by Bruce Cherney (part 5)
A surprising turn of events occurred when two letters sent to the Manitoba Free Press professed that someone other than William Farr was guilty of setting the fire at his Ross Avenue home. The last letter received by the newspaper was purported to be written by the guilty party, confessing to the crime.
But all the evidence presented in police court seemed to point to Farr as wielding the pen in both instances, although the handwriting experts used were bank employees more noted for determining if cheques were forged.
The contents of the letters weren’t read aloud at the Winnipeg Police Court, corner of King and James, in June 1895, but would later be made public during a subsequent trial, since the police court wasn’t the end of the proceedings against Farr.
Police Court Magistrate Peebles asked Farr if he had anything to say about the charges against him, according to the June 29, 1895, Manitoba Free Press.
“I have nothing to say, except that I am not guilty,” was the defendant’s reply.
“We do not, Your Worship, propose to put in any evidence at this time, reserving our case for the trial,” added his defence attorney, Horace Crawford.
“Then it is my duty to commit you, William Farr, to the next court of competent jurisdiction for trial.”
Farr was returned to jail to await his trial in the Manitoba Court of Assizes, which commenced on November 6, 1895.
When Farr appeared on charges to commit arson and arson with attempt to murder, as well intent to injure his landlord (deprive him of property) and defraud his insurance company, the small courthouse was filled to its capacity of between 150 to 175 people, according to the November 12, 1895, Tribune, which indicated the widespread public interest in the sensational and headline-grabbing case.
“Finally two policemen open the door wide enough for a man to get in. He is squeezed through by the crowd behind without moving hand or foot, and unable to take off his hat till he gets in. So they are forced through one at a time, while the crowd behind hoots and pushes in a vain attempt to get closer to the door. The scene, just as the door is shut is a bewildering one. The foremost man, willing to obey the police, but pushed forward with the weight of a ton or so, runs great risk of getting a rib broken between the door and the next neighbor. All that can be seen from within outward is a solid lump of humanity with a froth on top, composed of hats, hands, arms and policemen’s clubs.”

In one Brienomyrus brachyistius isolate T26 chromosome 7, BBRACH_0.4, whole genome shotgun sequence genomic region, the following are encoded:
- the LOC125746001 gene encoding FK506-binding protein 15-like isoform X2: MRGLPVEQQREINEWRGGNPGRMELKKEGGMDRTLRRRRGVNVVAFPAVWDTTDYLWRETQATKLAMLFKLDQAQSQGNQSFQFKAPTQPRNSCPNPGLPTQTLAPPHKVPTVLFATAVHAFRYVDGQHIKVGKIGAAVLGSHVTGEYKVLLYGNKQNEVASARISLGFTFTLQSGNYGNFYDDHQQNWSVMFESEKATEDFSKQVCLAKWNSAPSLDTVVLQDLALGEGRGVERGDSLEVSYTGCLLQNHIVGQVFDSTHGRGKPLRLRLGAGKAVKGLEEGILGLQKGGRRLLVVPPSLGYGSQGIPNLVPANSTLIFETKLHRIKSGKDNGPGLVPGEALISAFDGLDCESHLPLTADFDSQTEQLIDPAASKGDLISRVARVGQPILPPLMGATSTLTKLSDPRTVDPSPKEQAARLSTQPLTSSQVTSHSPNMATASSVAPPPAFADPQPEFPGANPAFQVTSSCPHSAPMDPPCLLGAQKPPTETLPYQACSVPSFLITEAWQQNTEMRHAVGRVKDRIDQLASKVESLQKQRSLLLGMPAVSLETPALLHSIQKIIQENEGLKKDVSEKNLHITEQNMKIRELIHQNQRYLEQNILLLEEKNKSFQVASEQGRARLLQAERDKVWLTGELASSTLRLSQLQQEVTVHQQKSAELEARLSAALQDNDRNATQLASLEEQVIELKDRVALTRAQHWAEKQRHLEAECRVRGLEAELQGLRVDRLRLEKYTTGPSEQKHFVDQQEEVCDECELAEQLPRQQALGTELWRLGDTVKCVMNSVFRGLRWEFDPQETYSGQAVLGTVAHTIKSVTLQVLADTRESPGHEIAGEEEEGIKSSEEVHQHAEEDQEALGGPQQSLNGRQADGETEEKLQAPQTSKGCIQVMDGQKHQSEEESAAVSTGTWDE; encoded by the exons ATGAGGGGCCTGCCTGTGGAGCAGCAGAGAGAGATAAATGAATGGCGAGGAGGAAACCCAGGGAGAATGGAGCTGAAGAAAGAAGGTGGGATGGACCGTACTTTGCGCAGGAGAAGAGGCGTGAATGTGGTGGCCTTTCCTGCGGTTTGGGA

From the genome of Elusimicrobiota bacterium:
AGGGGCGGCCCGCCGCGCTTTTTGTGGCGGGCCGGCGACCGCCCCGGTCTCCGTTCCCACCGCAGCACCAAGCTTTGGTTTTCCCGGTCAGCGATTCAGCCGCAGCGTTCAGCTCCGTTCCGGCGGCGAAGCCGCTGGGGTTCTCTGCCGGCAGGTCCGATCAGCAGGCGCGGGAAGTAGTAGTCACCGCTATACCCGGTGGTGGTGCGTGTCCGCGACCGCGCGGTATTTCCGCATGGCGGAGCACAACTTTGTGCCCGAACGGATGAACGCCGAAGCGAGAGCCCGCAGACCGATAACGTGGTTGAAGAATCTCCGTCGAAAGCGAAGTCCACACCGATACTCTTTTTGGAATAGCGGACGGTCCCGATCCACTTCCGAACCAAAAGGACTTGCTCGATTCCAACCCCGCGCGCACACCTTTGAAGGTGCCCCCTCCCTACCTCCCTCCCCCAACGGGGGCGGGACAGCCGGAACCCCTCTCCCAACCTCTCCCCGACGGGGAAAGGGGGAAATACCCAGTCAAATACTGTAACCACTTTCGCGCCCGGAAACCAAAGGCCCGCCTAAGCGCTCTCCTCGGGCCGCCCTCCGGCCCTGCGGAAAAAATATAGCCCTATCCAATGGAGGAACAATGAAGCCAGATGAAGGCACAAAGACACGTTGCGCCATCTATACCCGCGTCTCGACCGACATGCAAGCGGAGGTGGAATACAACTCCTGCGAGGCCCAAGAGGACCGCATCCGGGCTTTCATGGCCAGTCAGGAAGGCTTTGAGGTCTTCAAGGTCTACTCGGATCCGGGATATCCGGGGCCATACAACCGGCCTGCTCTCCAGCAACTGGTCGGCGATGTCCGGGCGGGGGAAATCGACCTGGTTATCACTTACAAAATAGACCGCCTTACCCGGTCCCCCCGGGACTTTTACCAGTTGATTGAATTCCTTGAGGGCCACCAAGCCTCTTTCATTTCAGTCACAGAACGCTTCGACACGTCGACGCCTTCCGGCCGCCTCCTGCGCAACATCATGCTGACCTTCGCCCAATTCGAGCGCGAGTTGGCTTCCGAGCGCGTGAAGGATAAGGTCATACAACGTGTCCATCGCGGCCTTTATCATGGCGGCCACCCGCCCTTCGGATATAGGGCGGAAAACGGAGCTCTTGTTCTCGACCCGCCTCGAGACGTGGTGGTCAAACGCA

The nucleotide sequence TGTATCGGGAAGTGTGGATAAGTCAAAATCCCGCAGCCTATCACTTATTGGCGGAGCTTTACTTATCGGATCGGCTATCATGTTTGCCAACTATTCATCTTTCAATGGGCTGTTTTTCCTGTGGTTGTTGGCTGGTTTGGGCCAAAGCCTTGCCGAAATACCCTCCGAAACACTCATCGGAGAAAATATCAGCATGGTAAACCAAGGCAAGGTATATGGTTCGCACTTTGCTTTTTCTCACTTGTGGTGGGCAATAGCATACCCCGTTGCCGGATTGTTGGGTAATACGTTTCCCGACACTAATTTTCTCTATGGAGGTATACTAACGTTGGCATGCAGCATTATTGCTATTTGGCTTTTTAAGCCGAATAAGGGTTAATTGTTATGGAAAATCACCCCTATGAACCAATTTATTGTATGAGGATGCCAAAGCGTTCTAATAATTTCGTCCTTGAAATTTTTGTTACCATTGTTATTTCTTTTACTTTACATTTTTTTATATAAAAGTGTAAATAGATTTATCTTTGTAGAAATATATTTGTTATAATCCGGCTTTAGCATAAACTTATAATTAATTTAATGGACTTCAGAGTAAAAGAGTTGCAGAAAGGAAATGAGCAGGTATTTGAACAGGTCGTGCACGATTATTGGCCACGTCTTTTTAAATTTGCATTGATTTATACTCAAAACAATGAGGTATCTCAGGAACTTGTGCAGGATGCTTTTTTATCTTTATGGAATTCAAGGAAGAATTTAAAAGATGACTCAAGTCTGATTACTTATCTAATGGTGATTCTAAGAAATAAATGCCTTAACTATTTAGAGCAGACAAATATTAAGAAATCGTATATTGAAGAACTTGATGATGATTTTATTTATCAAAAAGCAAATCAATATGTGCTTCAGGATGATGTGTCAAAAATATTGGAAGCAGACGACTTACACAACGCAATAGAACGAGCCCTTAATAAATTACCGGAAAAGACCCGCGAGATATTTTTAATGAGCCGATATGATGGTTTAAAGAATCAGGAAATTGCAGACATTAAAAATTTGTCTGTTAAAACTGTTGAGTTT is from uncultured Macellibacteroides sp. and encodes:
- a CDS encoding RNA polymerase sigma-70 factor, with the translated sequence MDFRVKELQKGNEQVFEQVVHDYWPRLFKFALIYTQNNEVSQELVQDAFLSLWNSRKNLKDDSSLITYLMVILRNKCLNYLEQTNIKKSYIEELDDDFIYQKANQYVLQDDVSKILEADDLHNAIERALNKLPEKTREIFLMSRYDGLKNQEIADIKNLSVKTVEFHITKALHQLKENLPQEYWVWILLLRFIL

Among the first witnesses was Mabel Farr, the 15-year-old daughter of the accused. She described the events that occurred during the fire, including how the fire was extinguished by her mother with help from their neighbours.
She said that her father treated her kindly and was a good provider.
Mabel said her mother had since gone to Vancouver with her three other siblings to live with relatives. Ironically, Ellen Farr and three of her four children were in Vancouver during the same period of time that her husband was in hiding in B.C., following his escape from the Winnipeg Police jail. But there was no evidence provided to show she knew about her husband’s whereabouts while residing in Vancouver with her sister.
At the trial, it was discovered that Ellen Farr had sold the contents of the Farr household at auction on April 26, raising $210 for a piano and another $392.75 for other items.
Most of the other testimony from witnesses was a retelling of what was said at the earlier police court hearing, including some of what Margaret Robertson had testified, although she did provide additional information to the assizes court.
What was different was that the contents of Farr’s letters were read in court. In the letters, Farr professed his love for his “dear Maggie.” In one letter, Farr wrote that he would send for Robertson once he was gainfully employed in Hawaii. He also said he had no desire to meet with “Mrs. F.,” while she was at the West Coast.
Farr said in the letter that he was eagerly waiting for her so that they could get married.
In another letter, he told of meeting the Vancouver chief of police and a city detective (presumably Sargeant V.W. Haywood) and brazenly having tea with them in a Hastings, B.C., hotel. “I was talking to them about things in general and they never recognized me as the man they once looked for the one day I was in the city (Vancouver) ...”